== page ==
How LFR Affects Raiding in WoW
Raiding in World of Warcraft has evolved many times over the years. We have seen numerous new formats and changes to our raid system. Many of these have brought great new challenges for players. Expansions continue to bring new challenges and new difficulty levels that provide exciting gear, mounts, and rewards for completion.
Some of these new difficulty levels have improved the game and provided us with new goals and achievements. One notable format to discuss is ‘Looking for Raid’ or more commonly referred to as LFR, which is a simplified version of a raid. The Raid Finder tool within WoW allows players to queue for a stripped down version of a raid in order to experience a taste of the end-game bosses and challenges.
Players are able to choose from current content and take on bite-size chunks of the larger raid. ‘Pick-Up Groups’, or PUGs are formed in groups of 25 and placed inside of the raid but are only able to defeat 2-3 bosses in that section before having to queue again to defeat the other sections and bosses. This format was introduced in Cataclysm and works similar to Dungeon Finder. A few of the benefits of LFR include an easy way to gear up alternate characters, finish gear set bonuses, or practicing and preparing to face Normal or Heroic versions of the raid.
But, alas, that which glitters is not always gold.
While it’s true that LFR provides players with a chance to experience current bosses and raids, there is currently a lost art to raiding. Raid finder is quickly becoming a crutch for many new players. The overall mentality of raiding has shifted so far in the wrong direction over the years that it is difficult to pull players away from this “get gear quick” mindset.
Veteran players are often reminiscent of the glory days of raiding when you had to follow strict rules and deadlines in order to progress through content. The evolution of raiding has changed the core values of raiding and basic guild interaction. Casual raiding is quickly becoming the norm. Hardcore raiding is often deemed “elitist”, but LFR raiding is being categorized as actual raid progression for many players.
The mindset that LFR achievements actually count for something is a laughable concept. Having experienced every LFR that has been released in Legion, I can do nothing but shake my head and roll my eyes throughout the whole process. It’s almost painful sometimes. There is nothing redeemable about this raid format as it stands.
Let’s talk about a typical LFR experience…
Using Raid Finder as a healer or tank is usually a quick process, but DPS typically wait in queue for at least 20 minutes. Upon joining, I often find that the group is midway through the section, so it’s possible that I have missed the first or second boss. Another queue timer…
Now let’s see what happens when we finally get to join!
I zone in and notice the group seems to have had some trouble with a boss. They have 2 stacks of Determination. This is totally understandable, right? The boss has 5 mechanics and you have to dodge fire, soak pools, kill adds. It’s absolute madness!
So now we are directly in front of the boss. We have about 18/25 people standing around. Typically in a guild raid, this is where the leader would give a quick explanation or even a ready check. But no! We are in LFR! Let’s pretend that the leader does a quick ready check. People who are dead or aren’t in the room click “Ready”. This is a great start so far!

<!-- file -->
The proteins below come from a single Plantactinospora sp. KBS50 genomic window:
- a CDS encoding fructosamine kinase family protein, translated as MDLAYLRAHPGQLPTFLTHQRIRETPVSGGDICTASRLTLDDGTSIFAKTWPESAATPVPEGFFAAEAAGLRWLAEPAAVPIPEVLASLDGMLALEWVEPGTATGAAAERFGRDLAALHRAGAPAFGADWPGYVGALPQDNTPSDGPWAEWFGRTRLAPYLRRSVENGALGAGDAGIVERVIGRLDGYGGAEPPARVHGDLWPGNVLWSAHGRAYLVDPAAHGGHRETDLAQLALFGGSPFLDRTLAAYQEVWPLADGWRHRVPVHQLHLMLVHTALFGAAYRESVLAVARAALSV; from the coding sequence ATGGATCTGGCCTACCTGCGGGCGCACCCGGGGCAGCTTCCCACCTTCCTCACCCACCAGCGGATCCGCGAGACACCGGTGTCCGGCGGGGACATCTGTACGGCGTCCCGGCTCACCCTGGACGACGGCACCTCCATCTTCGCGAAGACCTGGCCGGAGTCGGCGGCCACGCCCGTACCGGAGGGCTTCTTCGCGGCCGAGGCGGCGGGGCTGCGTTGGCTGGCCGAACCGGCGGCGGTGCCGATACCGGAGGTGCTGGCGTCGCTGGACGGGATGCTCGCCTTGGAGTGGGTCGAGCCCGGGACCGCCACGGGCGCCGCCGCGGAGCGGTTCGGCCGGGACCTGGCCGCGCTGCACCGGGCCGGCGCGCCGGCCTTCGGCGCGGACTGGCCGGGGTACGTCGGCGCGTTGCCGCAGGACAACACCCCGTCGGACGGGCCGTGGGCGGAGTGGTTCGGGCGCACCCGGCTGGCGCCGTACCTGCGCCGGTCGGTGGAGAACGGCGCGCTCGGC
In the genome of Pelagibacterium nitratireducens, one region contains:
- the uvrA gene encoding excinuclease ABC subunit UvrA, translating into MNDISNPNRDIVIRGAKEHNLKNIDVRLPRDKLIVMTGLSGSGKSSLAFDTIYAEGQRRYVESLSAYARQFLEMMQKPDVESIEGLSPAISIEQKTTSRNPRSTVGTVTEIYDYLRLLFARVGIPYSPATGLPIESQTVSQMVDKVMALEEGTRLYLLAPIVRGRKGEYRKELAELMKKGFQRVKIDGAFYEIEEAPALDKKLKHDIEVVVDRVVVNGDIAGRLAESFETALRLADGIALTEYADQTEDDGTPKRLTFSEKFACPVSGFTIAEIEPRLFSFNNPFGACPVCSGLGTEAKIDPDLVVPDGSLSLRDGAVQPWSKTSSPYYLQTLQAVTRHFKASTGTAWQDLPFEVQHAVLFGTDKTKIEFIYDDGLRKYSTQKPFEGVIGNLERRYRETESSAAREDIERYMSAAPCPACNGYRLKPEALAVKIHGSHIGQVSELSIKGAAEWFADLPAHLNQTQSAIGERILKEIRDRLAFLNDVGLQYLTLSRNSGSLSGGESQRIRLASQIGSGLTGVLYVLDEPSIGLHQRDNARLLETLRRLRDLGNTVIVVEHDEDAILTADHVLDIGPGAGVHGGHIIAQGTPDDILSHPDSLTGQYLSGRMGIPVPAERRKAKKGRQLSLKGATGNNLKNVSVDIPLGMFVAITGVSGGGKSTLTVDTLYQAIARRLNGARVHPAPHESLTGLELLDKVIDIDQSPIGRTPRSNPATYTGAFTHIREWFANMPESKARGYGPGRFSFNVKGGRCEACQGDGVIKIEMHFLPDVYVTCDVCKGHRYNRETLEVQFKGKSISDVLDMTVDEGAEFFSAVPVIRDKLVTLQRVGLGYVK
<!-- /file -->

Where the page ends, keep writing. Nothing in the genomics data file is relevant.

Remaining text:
Now somebody (let’s assume a hunter), pulls the boss. We start the fight! Adds are spawning. Fire is being thrown at the group. Weapons are spinning around. So many great mechanics are happening! But because this is not a real raid, we are forced to endure the following:
Raid Member A – Stands in a pool of lava and dies
Raid Member B – Can’t dodge the giant hammer and dies
Raid Member C – Decided not to bother with the fight and suicides
Raid Member D – Disconnects from the game and doesn’t rejoin
Raid Member E – Thinks he is too good for LFR and proceeds to call everybody a “noob idiot” and then dies to a mechanic
In the first 2 minutes of an 8-minute fight, we have lost 5 members. The rest of the group can’t decide if it’s a wipe or if we should keep going. They argue back and forth in chat and forget to do mechanics while typing, so we lose another 6 players. Now we’ve wiped and after a few insults and sarcastic remarks, half the group decides to leave. Back in the queue to sit and wait for more players…
It’s important to note that this is not the same experience for everybody. Some people really enjoy the stress-free raid content and LFR is a great way for them to experience the storylines and defeat the bosses that plague our world of Azeroth. However, many players want to achieve the greatness that can only be found through end-game raiding. They are happy to abide by rules and expectations and work with their guild to accomplish everything that WoW has to offer.
Here at Voidwalker Texas Ranger, we want all our members to feel like they can accomplish things way beyond typical LFR. We strive to teach our members basic raid guidelines and maintain a high standard of raiding. Even if you have only done LFR, we can show you there is more beyond long queues, hateful players, and chaotic encounters. Our guild is able to provide members with information and details that will transform an LFR player into a hardcore raider!
We are currently recruiting for our core raid team! You can find more information on our Recruitment Page.